Adventures in Coffee Roasting

I started roasting some of the pounds of coffee that we consume last year after reading an article in one of my self-sufficiency magazines and then doing some further research on the web. I ended up picking up a Poppery II hot air popper at a garage sale for a couple of bucks to do my roasting. (My son tells me that the older, heavier duty models like mine were selling on e-bay for $60+ last year! He got his at a resale shop for under $10.)

My eldest son used to work for Starbucks and Caribou and has a father-in-law who invested in a home-size coffee roaster, so he had knowledge of coffee and had done some roasting. We roasted the first batch together. I had already read about the first and second crack and what the beans would look like for a light, medium, and dark roast. It still was good to have the support of someone else when doing something new.

Coffee Roasting Equipment: Coffee "roaster," timer, half cup coffee beans--not shown two wire mesh strainers for pouring hot finished beans back and forth until cooled.

Green Coffee Beans

These beans have been cooking 2 or 3 minutes.

Chaff. The sweet thing about the hot air popper is that it blows the chaff out!

Nibs. These are the little nibs that pop off the beans near the end of the dark roast.

The hot air popcorn popper is a fluid bed roaster like the big ones commercial roasters use only on a mini scale. (Mmmm—sounds like a lot of other things we do here on My Little Farm in Town.) The (1/2 cup) beans are cooked on currents of superhot (about 400°F) air inside the popper. The machine blows off the chaff (outer skin of the green bean) during the first part of the cooking time at and around “first crack”and the nibs during the second part at “second crack” (if you are going for a darker roast). The first crack sounds like popcorn popping. The second crack sounds more like Rice Crispy breakfast cereal after you put the milk on it!

Just About Done!

You can't get much fresher than this. At this point the coffee is still cooking and needs to be cooled quickly. In the summer I pour it back and forth from one wire strainer to another in front of a fan.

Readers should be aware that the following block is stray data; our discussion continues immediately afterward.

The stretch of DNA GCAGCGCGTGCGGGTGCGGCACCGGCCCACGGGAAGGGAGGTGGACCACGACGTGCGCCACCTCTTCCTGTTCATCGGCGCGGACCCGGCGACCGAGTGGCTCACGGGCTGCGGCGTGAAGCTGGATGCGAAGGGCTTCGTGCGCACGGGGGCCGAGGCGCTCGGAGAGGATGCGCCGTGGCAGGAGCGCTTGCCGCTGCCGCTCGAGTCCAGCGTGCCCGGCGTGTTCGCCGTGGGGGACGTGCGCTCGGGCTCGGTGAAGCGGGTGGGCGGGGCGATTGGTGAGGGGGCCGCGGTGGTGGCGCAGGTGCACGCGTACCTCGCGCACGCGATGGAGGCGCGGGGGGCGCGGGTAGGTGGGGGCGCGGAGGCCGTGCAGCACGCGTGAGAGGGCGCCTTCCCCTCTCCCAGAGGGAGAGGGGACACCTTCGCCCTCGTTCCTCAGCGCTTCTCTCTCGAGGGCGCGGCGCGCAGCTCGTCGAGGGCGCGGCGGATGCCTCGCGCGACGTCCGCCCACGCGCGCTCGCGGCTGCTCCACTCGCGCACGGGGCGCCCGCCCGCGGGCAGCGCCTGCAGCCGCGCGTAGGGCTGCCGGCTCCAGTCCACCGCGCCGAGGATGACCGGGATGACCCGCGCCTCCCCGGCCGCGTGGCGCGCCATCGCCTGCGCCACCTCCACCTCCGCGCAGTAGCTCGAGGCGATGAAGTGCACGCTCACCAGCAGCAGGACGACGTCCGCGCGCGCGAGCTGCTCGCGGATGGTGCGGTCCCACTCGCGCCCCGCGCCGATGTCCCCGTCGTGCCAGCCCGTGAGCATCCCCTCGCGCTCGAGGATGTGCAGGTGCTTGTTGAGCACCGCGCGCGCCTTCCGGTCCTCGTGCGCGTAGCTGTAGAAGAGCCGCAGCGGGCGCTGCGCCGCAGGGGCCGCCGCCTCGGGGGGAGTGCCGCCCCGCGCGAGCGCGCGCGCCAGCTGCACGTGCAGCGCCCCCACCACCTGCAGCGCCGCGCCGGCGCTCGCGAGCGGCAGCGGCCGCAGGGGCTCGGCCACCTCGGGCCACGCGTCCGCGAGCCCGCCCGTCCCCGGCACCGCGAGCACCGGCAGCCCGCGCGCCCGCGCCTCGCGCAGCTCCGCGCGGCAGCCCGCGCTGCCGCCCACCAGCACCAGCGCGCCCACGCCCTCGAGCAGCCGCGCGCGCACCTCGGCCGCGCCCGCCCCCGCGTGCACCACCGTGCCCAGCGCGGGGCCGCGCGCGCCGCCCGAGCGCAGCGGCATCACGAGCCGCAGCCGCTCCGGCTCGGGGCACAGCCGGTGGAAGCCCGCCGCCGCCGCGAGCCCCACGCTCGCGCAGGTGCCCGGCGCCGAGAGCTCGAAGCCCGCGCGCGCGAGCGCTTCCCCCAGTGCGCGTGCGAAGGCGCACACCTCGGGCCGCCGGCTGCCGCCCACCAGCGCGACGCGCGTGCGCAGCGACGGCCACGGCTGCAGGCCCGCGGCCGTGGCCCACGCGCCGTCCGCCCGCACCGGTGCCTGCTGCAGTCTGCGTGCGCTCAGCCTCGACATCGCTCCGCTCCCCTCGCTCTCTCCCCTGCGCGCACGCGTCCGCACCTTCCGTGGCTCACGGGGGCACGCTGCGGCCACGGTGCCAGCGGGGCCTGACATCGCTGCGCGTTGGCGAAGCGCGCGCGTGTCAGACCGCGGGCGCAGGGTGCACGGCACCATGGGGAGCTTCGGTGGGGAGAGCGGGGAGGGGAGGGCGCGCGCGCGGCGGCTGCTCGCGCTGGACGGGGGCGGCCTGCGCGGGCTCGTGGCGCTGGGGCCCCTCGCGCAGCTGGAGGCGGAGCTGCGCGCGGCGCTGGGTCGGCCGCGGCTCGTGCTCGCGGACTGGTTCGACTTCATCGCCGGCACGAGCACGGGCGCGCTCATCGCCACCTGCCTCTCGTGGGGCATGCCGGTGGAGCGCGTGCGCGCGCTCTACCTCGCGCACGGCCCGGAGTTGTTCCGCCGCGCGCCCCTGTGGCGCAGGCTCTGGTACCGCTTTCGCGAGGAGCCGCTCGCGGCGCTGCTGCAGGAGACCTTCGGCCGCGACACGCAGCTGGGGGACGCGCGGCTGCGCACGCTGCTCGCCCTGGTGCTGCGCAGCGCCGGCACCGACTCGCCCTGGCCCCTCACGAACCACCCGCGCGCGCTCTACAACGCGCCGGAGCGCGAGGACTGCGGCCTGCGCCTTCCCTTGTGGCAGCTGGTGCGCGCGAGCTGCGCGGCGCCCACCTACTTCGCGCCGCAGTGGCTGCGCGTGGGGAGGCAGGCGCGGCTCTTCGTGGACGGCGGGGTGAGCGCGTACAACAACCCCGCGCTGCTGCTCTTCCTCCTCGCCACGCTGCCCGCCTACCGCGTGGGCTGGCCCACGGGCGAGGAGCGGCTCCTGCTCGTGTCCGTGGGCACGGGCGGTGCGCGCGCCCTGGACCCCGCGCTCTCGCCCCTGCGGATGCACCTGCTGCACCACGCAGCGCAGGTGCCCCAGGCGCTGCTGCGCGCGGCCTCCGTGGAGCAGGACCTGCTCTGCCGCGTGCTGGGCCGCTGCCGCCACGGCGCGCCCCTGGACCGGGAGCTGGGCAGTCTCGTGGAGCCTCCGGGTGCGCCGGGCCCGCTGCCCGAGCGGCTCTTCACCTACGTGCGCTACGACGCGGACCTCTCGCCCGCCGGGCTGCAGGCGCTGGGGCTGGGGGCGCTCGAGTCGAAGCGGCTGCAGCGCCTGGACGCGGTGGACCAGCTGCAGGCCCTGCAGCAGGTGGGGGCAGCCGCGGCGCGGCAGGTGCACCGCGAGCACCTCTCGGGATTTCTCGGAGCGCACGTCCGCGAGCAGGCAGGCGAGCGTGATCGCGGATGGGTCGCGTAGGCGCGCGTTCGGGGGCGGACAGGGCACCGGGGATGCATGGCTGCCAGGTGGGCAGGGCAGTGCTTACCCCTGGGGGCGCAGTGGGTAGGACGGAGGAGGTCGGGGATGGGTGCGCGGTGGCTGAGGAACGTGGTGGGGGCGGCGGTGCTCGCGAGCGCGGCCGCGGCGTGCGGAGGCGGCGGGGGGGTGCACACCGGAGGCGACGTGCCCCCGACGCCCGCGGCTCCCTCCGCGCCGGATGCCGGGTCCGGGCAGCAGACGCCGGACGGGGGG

We like a really dark roast, so I usually cook my beans for about 10 minutes. (You would cook them less for lighter roasts.) The beans deepen in color as they roast. A dark roast gets very brown and shinier as the oils start to emerge.  The cooking beans smell like toast that is on the burned side. There will be some smoke—so roast outside or under a cooktop hood. Some people rig elaborate exhaust systems out windows or roast in or in front of their fireplaces with fans blowing the smoke in the correct direction.

The raw bean is smaller and heavier than the cooked bean. The beans puff up a bit as they cook.

Air temperature and humidity vary the roasting times. I’ve learned the hard way that a hot air popper can’t generate enough heat for a dark roast when the air temperature outside is 41°F with a wind blowing! (I had to finish that batch indoors!) Another thing I’ve learned from an expert is that is that you will want to let the machine cool a little between multiple batches so you can wipe it out with a dry paper towel or you WILL eventually have a fire!

You should let your beans “age” for at least 24 hours after roasting (if you can resist that long) because there is enzyme action that takes that long for full flavor development. Happy brewing! Begonia.

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